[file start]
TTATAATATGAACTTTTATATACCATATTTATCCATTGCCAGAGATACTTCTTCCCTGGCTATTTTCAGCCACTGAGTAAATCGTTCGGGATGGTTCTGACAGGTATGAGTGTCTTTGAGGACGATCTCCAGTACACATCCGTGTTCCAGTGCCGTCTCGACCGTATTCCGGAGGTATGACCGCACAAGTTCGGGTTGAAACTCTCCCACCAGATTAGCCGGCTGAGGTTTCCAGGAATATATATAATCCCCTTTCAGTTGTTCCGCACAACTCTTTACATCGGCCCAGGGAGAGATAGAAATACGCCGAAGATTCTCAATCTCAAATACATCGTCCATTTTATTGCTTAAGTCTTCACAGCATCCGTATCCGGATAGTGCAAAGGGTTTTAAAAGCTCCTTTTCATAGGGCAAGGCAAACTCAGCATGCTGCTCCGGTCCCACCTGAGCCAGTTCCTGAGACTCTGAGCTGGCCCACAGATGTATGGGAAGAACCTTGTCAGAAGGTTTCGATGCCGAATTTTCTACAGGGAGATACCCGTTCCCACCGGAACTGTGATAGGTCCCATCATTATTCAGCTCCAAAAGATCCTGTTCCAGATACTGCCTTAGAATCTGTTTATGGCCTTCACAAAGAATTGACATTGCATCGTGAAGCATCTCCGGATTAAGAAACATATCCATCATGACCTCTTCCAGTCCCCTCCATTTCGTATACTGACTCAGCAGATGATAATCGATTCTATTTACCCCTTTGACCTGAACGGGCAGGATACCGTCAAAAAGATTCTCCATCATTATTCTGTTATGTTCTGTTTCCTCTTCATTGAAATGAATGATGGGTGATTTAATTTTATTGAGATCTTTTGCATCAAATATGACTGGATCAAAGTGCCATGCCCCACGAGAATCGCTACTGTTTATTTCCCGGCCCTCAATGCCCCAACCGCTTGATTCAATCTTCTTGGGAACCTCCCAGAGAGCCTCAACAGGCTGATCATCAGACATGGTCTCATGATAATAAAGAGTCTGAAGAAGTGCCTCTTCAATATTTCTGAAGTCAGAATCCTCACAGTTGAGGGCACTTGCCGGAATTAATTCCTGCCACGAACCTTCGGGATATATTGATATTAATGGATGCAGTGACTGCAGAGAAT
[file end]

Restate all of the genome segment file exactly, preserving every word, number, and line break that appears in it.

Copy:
TTATAATATGAACTTTTATATACCATATTTATCCATTGCCAGAGATACTTCTTCCCTGGCTATTTTCAGCCACTGAGTAAATCGTTCGGGATGGTTCTGACAGGTATGAGTGTCTTTGAGGACGATCTCCAGTACACATCCGTGTTCCAGTGCCGTCTCGACCGTATTCCGGAGGTATGACCGCACAAGTTCGGGTTGAAACTCTCCCACCAGATTAGCCGGCTGAGGTTTCCAGGAATATATATAATCCCCTTTCAGTTGTTCCGCACAACTCTTTACATCGGCCCAGGGAGAGATAGAAATACGCCGAAGATTCTCAATCTCAAATACATCGTCCATTTTATTGCTTAAGTCTTCACAGCATCCGTATCCGGATAGTGCAAAGGGTTTTAAAAGCTCCTTTTCATAGGGCAAGGCAAACTCAGCATGCTGCTCCGGTCCCACCTGAGCCAGTTCCTGAGACTCTGAGCTGGCCCACAGATGTATGGGAAGAACCTTGTCAGAAGGTTTCGATGCCGAATTTTCTACAGGGAGATACCCGTTCCCACCGGAACTGTGATAGGTCCCATCATTATTCAGCTCCAAAAGATCCTGTTCCAGATACTGCCTTAGAATCTGTTTATGGCCTTCACAAAGAATTGACATTGCATCGTGAAGCATCTCCGGATTAAGAAACATATCCATCATGACCTCTTCCAGTCCCCTCCATTTCGTATACTGACTCAGCAGATGATAATCGATTCTATTTACCCCTTTGACCTGAACGGGCAGGATACCGTCAAAAAGATTCTCCATCATTATTCTGTTATGTTCTGTTTCCTCTTCATTGAAATGAATGATGGGTGATTTAATTTTATTGAGATCTTTTGCATCAAATATGACTGGATCAAAGTGCCATGCCCCACGAGAATCGCTACTGTTTATTTCCCGGCCCTCAATGCCCCAACCGCTTGATTCAATCTTCTTGGGAACCTCCCAGAGAGCCTCAACAGGCTGATCATCAGACATGGTCTCATGATAATAAAGAGTCTGAAGAAGTGCCTCTTCAATATTTCTGAAGTCAGAATCCTCACAGTTGAGGGCACTTGCCGGAATTAATTCCTGCCACGAACCTTCGGGATATATTGATATTAATGGATGCAGTGACTGCAGAGAAT